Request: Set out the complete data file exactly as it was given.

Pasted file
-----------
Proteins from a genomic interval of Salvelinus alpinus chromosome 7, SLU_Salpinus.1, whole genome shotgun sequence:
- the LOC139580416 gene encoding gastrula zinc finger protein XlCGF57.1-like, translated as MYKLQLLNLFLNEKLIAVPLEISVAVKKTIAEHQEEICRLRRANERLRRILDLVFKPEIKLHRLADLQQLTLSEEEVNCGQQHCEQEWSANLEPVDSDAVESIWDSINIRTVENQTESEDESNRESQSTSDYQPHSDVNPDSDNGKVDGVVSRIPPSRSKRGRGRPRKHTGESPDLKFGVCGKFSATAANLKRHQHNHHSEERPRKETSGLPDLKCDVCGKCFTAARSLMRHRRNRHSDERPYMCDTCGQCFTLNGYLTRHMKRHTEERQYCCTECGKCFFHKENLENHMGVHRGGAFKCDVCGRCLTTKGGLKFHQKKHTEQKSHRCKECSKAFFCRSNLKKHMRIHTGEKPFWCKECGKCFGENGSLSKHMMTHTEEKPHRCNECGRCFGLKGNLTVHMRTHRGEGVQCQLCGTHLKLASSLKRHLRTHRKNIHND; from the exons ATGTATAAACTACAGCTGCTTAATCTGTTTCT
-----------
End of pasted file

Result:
Proteins from a genomic interval of Salvelinus alpinus chromosome 7, SLU_Salpinus.1, whole genome shotgun sequence:
- the LOC139580416 gene encoding gastrula zinc finger protein XlCGF57.1-like, translated as MYKLQLLNLFLNEKLIAVPLEISVAVKKTIAEHQEEICRLRRANERLRRILDLVFKPEIKLHRLADLQQLTLSEEEVNCGQQHCEQEWSANLEPVDSDAVESIWDSINIRTVENQTESEDESNRESQSTSDYQPHSDVNPDSDNGKVDGVVSRIPPSRSKRGRGRPRKHTGESPDLKFGVCGKFSATAANLKRHQHNHHSEERPRKETSGLPDLKCDVCGKCFTAARSLMRHRRNRHSDERPYMCDTCGQCFTLNGYLTRHMKRHTEERQYCCTECGKCFFHKENLENHMGVHRGGAFKCDVCGRCLTTKGGLKFHQKKHTEQKSHRCKECSKAFFCRSNLKKHMRIHTGEKPFWCKECGKCFGENGSLSKHMMTHTEEKPHRCNECGRCFGLKGNLTVHMRTHRGEGVQCQLCGTHLKLASSLKRHLRTHRKNIHND; from the exons ATGTATAAACTACAGCTGCTTAATCTGTTTCT